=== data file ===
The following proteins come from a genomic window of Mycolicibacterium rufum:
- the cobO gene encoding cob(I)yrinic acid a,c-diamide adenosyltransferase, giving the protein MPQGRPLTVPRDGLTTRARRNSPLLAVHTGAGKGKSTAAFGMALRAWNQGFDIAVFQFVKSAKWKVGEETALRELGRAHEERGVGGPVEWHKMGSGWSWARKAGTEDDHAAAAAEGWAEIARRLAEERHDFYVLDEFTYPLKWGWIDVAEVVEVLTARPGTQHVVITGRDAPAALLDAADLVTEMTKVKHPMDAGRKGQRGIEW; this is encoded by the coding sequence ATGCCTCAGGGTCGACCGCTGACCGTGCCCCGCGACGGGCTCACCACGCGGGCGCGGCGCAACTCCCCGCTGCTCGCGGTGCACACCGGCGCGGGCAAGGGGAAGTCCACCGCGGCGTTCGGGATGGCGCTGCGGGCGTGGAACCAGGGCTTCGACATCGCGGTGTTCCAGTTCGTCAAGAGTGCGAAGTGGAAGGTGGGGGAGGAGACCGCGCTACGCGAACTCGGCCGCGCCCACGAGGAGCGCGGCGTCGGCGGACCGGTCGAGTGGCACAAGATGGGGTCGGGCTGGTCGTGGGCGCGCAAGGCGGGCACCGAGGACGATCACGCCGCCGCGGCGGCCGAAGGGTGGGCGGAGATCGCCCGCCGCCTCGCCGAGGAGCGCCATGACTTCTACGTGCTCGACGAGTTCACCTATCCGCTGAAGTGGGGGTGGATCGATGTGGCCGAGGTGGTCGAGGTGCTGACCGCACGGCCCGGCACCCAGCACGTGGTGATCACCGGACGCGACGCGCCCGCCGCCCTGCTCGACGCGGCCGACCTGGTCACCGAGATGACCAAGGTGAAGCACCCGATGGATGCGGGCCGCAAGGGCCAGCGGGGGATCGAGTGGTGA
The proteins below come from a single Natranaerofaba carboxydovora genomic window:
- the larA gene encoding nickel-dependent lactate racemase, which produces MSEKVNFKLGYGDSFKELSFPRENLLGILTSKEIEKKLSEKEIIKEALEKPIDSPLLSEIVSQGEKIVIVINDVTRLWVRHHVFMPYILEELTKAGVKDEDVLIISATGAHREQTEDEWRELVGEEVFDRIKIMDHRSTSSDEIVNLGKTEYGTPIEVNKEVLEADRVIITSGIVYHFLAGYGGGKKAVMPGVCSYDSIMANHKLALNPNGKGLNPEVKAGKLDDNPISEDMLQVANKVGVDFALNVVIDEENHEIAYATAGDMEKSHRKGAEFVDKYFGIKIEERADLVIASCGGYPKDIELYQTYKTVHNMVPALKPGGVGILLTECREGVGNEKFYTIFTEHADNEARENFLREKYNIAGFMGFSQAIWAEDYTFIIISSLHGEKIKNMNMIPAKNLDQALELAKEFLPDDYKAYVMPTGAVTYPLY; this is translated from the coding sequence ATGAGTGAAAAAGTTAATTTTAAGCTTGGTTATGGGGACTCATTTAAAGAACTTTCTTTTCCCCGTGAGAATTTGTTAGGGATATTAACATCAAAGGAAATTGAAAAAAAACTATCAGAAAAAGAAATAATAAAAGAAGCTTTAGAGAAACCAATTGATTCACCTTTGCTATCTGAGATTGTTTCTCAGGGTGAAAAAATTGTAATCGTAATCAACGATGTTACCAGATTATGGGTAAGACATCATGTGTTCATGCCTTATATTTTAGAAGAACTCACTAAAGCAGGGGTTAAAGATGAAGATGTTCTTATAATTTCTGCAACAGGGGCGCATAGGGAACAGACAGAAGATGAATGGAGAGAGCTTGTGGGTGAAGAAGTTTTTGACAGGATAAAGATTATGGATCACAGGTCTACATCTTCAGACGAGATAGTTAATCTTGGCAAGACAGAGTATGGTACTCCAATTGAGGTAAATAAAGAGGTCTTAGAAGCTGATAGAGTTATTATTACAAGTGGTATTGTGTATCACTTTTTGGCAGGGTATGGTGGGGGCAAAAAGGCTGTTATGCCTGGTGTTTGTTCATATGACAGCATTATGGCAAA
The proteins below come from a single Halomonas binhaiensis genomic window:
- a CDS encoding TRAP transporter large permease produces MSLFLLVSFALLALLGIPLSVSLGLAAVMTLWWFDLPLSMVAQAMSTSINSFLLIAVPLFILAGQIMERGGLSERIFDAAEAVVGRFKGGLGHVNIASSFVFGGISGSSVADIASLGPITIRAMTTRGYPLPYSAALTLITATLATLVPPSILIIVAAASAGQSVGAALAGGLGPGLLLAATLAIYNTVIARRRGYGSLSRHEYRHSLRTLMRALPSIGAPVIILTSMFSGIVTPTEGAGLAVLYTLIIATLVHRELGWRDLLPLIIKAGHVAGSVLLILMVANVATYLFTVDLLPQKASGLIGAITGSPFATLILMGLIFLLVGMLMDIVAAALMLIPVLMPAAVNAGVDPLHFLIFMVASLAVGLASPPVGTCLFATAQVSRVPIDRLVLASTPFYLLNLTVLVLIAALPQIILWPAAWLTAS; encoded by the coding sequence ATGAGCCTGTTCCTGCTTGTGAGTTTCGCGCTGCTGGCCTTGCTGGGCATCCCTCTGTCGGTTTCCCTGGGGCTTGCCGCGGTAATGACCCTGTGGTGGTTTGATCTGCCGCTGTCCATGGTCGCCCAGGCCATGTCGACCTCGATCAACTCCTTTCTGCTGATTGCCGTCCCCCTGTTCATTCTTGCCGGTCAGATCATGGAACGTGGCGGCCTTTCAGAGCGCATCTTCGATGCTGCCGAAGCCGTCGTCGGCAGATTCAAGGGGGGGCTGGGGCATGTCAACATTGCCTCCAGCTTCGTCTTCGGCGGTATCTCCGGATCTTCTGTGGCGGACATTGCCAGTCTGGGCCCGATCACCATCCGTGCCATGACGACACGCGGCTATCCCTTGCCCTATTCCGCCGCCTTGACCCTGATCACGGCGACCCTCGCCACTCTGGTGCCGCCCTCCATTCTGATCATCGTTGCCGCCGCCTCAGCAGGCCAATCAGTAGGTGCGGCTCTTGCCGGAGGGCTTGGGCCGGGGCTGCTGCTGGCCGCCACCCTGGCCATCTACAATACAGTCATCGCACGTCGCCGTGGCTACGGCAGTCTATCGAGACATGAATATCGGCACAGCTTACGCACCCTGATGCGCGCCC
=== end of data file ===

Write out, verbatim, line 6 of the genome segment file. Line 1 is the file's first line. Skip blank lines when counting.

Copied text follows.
- a CDS encoding TRAP transporter large permease produces MSLFLLVSFALLALLGIPLSVSLGLAAVMTLWWFDLPLSMVAQAMSTSINSFLLIAVPLFILAGQIMERGGLSERIFDAAEAVVGRFKGGLGHVNIASSFVFGGISGSSVADIASLGPITIRAMTTRGYPLPYSAALTLITATLATLVPPSILIIVAAASAGQSVGAALAGGLGPGLLLAATLAIYNTVIARRRGYGSLSRHEYRHSLRTLMRALPSIGAPVIILTSMFSGIVTPTEGAGLAVLYTLIIATLVHRELGWRDLLPLIIKAGHVAGSVLLILMVANVATYLFTVDLLPQKASGLIGAITGSPFATLILMGLIFLLVGMLMDIVAAALMLIPVLMPAAVNAGVDPLHFLIFMVASLAVGLASPPVGTCLFATAQVSRVPIDRLVLASTPFYLLNLTVLVLIAALPQIILWPAAWLTAS; encoded by the coding sequence ATGAGCCTGTTCCTGCTTGTGAGTTTCGCGCTGCTGGCCTTGCTGGGCATCCCTCTGTCGGTTTCCCTGGGGCTTGCCGCGGTAATGACCCTGTGGTGGTTTGATCTGCCGCTGTCCATGGTCGCCCAGGCCATGTCGACCTCGATCAACTCCTTTCTGCTGATTGCCGTCCCCCTGTTCATTCTTGCCGGTCAGATCATGGAACGTGGCGGCCTTTCAGAGCGCATCTTCGATGCTGCCGAAGCCGTCGTCGGCAGATTCAAGGGGGGGCTGGGGCATGTCAACATTGCCTCCAGCTTCGTCTTCGGCGGTATCTCCGGATCTTCTGTGGCGGACATTGCCAGTCTGGGCCCGATCACCATCCGTGCCATGACGACACGCGGCTATCCCTTGCCCTATTCCGCCGCCTTGACCCTGATCACGGCGACCCTCGCCACTCTGGTGCCGCCCTCCATTCTGATCATCGTTGCCGCCGCCTCAGCAGGCCAATCAGTAGGTGCGGCTCTTGCCGGAGGGCTTGGGCCGGGGCTGCTGCTGGCCGCCACCCTGGCCATCTACAATACAGTCATCGCACGTCGCCGTGGCTACGGCAGTCTATCGAGACATGAATATCGGCACAGCTTACGCACCCTGATGCGCGCCC